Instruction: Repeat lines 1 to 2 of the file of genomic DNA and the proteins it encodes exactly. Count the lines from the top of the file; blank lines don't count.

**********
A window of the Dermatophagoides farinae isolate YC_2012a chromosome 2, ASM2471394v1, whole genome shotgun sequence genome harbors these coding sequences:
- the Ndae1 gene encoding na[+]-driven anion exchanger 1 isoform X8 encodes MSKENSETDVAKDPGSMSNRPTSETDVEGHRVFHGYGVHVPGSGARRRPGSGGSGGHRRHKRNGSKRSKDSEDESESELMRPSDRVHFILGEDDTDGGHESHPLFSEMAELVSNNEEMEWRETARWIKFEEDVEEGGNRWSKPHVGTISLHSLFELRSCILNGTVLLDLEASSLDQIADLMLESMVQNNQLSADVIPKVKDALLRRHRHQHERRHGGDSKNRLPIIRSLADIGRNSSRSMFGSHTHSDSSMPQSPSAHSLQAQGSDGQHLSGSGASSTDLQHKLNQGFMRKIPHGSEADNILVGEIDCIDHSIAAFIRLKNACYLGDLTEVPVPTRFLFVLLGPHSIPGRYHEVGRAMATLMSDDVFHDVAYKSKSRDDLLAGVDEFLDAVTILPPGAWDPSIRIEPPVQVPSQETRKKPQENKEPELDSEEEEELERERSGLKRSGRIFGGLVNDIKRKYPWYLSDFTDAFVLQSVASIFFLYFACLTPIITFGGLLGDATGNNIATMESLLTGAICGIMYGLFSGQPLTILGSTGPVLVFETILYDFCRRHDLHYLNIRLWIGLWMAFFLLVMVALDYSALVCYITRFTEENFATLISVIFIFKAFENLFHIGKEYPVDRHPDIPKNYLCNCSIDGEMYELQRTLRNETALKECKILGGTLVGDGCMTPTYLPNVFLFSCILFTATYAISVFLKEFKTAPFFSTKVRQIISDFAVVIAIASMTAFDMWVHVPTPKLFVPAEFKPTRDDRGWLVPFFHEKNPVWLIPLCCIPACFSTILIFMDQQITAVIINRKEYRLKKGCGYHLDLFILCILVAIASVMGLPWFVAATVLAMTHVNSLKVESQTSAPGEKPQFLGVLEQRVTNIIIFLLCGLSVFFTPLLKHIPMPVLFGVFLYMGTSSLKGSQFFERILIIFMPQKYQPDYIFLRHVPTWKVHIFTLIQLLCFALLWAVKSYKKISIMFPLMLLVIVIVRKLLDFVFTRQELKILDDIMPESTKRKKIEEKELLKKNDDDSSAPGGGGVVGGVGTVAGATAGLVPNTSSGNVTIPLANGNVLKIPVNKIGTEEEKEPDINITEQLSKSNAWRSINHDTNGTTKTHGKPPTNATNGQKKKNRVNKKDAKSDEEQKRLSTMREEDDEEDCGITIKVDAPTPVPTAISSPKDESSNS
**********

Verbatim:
A window of the Dermatophagoides farinae isolate YC_2012a chromosome 2, ASM2471394v1, whole genome shotgun sequence genome harbors these coding sequences:
- the Ndae1 gene encoding na[+]-driven anion exchanger 1 isoform X8 encodes MSKENSETDVAKDPGSMSNRPTSETDVEGHRVFHGYGVHVPGSGARRRPGSGGSGGHRRHKRNGSKRSKDSEDESESELMRPSDRVHFILGEDDTDGGHESHPLFSEMAELVSNNEEMEWRETARWIKFEEDVEEGGNRWSKPHVGTISLHSLFELRSCILNGTVLLDLEASSLDQIADLMLESMVQNNQLSADVIPKVKDALLRRHRHQHERRHGGDSKNRLPIIRSLADIGRNSSRSMFGSHTHSDSSMPQSPSAHSLQAQGSDGQHLSGSGASSTDLQHKLNQGFMRKIPHGSEADNILVGEIDCIDHSIAAFIRLKNACYLGDLTEVPVPTRFLFVLLGPHSIPGRYHEVGRAMATLMSDDVFHDVAYKSKSRDDLLAGVDEFLDAVTILPPGAWDPSIRIEPPVQVPSQETRKKPQENKEPELDSEEEEELERERSGLKRSGRIFGGLVNDIKRKYPWYLSDFTDAFVLQSVASIFFLYFACLTPIITFGGLLGDATGNNIATMESLLTGAICGIMYGLFSGQPLTILGSTGPVLVFETILYDFCRRHDLHYLNIRLWIGLWMAFFLLVMVALDYSALVCYITRFTEENFATLISVIFIFKAFENLFHIGKEYPVDRHPDIPKNYLCNCSIDGEMYELQRTLRNETALKECKILGGTLVGDGCMTPTYLPNVFLFSCILFTATYAISVFLKEFKTAPFFSTKVRQIISDFAVVIAIASMTAFDMWVHVPTPKLFVPAEFKPTRDDRGWLVPFFHEKNPVWLIPLCCIPACFSTILIFMDQQITAVIINRKEYRLKKGCGYHLDLFILCILVAIASVMGLPWFVAATVLAMTHVNSLKVESQTSAPGEKPQFLGVLEQRVTNIIIFLLCGLSVFFTPLLKHIPMPVLFGVFLYMGTSSLKGSQFFERILIIFMPQKYQPDYIFLRHVPTWKVHIFTLIQLLCFALLWAVKSYKKISIMFPLMLLVIVIVRKLLDFVFTRQELKILDDIMPESTKRKKIEEKELLKKNDDDSSAPGGGGVVGGVGTVAGATAGLVPNTSSGNVTIPLANGNVLKIPVNKIGTEEEKEPDINITEQLSKSNAWRSINHDTNGTTKTHGKPPTNATNGQKKKNRVNKKDAKSDEEQKRLSTMREEDDEEDCGITIKVDAPTPVPTAISSPKDESSNS